I ate the peanut butter, and it didn’t help

Posted: Mar 01 in Clinical Nutrition Center News by

lazarus-ethan5 years ago I had the pleasure of meeting a new patient at Clinical Nutrition Center. For privacy reasons, I’ll call her Lilly. She was an incredible person with her 60th birthday coming up. She wanted to get healthier and feel better.

She was incredibly successful at losing weight and lost over 50 pounds with a combination of office visits with our dietitian staff, medical visits with me, and anti-obesity medication. However, as oftentimes happens with my patients, as she lost weight, she got more in tune with her body.  For Lilly, this meant she noticed a small lump in her breast. Further evaluation revealed breast cancer which was aggressively treated with surgery and chemotherapy.

After treatment, weight control was difficult but Lilly stuck with it. Unfortunately, though, 4 years later the cancer returned and this time metastasized. I received word last week that she was in the hospital unlikely to survive the cancer.

On a personal note, I was deeply upset and saddened by this. Lilly was such a wonderful, kind person. I had so enjoyed taking care of her! To hear that the cancer had returned so severely in spite of all our efforts was so upsetting. So upsetting that when I got home that evening, I found myself craving peanut butter. And, I gave in. I ate half the jar.

Afterwards, I was still sad. I still didn’t understand why such a bad thing could happen to such a good person. And in addition, now I had a stomachache (which persisted the whole next day).

I learned today that Lilly passed away at University Hospital. I still have that hollow feeling in my stomach. I still don’t understand how this could happen.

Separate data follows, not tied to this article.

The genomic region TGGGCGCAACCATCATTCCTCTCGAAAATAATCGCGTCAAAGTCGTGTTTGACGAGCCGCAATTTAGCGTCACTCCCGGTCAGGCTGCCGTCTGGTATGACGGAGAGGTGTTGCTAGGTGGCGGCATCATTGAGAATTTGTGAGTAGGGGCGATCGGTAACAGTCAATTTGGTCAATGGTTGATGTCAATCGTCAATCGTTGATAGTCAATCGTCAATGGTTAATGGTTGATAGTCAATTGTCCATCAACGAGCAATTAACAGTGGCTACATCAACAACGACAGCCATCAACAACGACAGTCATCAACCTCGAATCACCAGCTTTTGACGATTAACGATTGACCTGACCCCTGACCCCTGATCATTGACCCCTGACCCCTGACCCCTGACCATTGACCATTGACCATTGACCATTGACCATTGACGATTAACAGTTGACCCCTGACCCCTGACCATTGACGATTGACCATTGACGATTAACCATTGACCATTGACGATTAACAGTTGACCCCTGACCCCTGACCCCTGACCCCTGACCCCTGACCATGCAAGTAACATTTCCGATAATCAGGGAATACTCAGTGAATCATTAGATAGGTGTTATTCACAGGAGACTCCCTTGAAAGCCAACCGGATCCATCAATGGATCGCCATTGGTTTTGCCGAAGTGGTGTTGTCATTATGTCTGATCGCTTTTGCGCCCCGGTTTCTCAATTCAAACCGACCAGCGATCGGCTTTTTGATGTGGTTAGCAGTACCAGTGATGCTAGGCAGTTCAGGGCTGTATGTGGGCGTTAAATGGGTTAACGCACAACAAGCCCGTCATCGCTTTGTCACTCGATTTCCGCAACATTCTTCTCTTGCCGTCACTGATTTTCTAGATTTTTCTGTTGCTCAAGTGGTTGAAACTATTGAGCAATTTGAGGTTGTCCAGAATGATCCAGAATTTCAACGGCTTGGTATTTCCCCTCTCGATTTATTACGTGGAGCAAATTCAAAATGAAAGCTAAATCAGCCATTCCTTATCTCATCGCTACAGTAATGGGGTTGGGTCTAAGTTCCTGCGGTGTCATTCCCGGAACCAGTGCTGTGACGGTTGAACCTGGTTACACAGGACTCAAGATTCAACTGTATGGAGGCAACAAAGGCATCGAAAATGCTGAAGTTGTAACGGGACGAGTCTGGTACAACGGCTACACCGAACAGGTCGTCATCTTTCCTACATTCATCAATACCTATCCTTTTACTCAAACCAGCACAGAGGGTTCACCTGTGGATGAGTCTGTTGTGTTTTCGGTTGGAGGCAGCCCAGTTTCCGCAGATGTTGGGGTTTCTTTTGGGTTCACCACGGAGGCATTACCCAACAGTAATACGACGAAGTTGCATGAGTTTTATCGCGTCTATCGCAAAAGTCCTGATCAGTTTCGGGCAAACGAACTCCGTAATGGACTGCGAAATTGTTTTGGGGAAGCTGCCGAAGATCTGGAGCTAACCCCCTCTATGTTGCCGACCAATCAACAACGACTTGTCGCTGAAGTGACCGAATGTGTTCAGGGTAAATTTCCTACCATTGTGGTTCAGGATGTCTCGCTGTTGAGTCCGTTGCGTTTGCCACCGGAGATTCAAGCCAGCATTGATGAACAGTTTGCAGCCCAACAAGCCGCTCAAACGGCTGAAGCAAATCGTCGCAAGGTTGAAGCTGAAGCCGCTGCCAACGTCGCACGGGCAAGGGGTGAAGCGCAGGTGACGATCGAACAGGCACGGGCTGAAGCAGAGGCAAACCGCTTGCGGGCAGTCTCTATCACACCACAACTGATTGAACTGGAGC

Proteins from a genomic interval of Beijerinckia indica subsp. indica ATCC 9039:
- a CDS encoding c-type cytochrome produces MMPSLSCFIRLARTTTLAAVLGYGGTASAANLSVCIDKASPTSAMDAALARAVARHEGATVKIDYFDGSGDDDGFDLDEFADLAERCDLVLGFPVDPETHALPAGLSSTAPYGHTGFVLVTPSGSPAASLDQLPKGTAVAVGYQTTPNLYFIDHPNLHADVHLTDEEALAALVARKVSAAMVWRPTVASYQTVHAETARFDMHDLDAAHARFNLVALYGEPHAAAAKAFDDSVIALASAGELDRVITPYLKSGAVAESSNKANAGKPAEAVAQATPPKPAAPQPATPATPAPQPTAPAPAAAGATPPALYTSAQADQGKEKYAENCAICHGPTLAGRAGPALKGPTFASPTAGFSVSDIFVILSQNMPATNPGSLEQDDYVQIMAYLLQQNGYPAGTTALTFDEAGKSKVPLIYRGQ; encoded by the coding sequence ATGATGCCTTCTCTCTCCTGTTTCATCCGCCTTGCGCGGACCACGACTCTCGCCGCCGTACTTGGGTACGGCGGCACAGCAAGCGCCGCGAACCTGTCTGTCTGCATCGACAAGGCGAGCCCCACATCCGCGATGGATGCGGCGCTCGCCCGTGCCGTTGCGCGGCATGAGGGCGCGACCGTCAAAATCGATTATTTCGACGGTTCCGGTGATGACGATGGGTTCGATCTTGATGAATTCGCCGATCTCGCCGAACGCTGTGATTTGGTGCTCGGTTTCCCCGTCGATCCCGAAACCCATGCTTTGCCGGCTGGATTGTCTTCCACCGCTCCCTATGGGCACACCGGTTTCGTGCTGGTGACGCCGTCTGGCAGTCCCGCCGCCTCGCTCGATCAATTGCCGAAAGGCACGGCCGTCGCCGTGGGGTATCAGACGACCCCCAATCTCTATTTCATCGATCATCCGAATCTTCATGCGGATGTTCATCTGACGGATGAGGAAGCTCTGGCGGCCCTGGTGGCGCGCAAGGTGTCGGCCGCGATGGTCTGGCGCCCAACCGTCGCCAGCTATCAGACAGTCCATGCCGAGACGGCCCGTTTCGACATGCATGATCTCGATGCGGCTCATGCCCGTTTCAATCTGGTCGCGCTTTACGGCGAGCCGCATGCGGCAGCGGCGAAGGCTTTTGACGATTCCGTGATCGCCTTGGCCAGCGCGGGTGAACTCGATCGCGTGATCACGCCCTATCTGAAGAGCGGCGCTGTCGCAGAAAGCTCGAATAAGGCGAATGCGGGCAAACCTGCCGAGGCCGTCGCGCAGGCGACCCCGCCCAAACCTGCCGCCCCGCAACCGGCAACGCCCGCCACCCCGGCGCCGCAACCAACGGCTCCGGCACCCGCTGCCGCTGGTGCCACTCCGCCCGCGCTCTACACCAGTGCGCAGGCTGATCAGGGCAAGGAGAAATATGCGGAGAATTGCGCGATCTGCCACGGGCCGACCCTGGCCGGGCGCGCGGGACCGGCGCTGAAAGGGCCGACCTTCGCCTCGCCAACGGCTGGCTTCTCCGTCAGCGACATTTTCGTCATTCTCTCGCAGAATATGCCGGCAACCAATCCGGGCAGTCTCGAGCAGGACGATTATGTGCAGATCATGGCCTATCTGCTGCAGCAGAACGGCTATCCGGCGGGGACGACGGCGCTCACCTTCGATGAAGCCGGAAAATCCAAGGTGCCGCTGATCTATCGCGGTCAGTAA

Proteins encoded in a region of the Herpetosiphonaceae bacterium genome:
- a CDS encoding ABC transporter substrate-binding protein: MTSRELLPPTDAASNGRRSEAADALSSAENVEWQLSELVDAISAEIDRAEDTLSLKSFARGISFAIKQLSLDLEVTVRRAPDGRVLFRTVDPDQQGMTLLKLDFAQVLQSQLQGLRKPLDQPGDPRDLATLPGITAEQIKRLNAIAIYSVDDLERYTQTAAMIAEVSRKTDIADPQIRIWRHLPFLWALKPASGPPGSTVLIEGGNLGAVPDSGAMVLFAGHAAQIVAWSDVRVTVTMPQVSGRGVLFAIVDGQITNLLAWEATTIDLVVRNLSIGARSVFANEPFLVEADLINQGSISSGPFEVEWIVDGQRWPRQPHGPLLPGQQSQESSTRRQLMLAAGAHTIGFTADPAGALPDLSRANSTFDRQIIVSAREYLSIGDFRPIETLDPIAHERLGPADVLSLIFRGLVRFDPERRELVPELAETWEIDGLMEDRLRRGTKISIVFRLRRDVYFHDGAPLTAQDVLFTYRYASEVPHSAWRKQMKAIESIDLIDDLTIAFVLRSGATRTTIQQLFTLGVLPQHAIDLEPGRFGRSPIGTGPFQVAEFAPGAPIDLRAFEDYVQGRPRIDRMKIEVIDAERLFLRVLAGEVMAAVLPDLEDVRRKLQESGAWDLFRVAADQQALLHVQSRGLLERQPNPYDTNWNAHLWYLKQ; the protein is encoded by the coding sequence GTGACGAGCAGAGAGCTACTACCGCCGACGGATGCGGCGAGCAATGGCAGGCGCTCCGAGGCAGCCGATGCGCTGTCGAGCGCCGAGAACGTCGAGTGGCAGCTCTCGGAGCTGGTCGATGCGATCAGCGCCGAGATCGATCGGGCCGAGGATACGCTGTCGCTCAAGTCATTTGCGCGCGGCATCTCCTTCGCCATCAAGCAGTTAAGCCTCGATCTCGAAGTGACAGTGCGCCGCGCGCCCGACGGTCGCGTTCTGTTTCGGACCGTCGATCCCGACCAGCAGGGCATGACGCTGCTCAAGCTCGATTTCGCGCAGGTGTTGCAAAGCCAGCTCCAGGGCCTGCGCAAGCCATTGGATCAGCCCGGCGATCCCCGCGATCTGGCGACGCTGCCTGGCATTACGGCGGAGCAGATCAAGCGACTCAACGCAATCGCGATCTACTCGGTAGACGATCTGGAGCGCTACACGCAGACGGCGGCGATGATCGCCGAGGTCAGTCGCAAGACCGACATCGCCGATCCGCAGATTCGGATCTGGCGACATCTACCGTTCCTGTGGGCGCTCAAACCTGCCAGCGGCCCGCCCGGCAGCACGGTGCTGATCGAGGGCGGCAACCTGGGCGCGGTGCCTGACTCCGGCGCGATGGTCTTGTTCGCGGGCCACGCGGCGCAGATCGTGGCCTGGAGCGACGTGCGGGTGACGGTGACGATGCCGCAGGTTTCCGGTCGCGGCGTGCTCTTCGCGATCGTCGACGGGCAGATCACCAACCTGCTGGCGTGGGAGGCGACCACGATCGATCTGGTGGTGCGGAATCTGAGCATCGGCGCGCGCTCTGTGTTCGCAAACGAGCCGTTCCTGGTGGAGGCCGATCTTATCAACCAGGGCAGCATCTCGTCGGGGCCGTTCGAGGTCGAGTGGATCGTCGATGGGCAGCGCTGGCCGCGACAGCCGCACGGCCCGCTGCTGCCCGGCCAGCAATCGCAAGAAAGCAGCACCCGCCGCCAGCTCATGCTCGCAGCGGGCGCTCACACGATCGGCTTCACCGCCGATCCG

But instead of eating peanut butter today, I am writing this article to remember her by. I’m getting something together for her family from the supportive staff at CNC. And I’m looking at a picture of her in our health record, remembering fondly that I got a chance to be a part of this wonderful person’s life. I’ll focus on the fact that because of her weight loss, she survived 5 more years.

Instead of peanut butter, I’m going to get out my cello and play “Ave Maria,” and dedicate it to her today.

Rest in peace, Lilly.  God bless you.

Comments

5 Responses to “I ate the peanut butter, and it didn’t help”
  • Jan Brictson says:

    What a beautiful and moving tribute. Lily obviously thrived under your medical care and enjoyed her last few years feeling much better about herself and life in general.
    Thank you for sharing.

  • David Klekamp says:

    I’m touched by your connection to your patient, Lilly. Today I attended the funeral of one of my patients and can very much empathize with your feelings. I find it heartwarming to know that there are physicians such as yourself dedicated to enriching lives and that you have been one of my DOCTORS. Never lose it.

    • Dr. Lazarus says:

      Thank you. Yes as health care providers we help patients live better lives, but all things come to an end. It is very hard to help a patient through the end of life, but also one of the most important parts of the profession. We have to make life better, but also have to accept death. I’ll do my best to practice with compassion – without that, why be in the health care field?

  • Leeann Mitchell says:

    What a great story! Beyond the triumph and defeat Lilly experienced, something else struck me about your story: keeping your hands busy. Instead of turning to food, turn to an activity, such as playing music, or a hobby. Because we often turn to food for comfort from some negative emotion we are experiencing, we can also find comfort, and even joy, from music, knitting, woodworking, etc. RIP Lilly!

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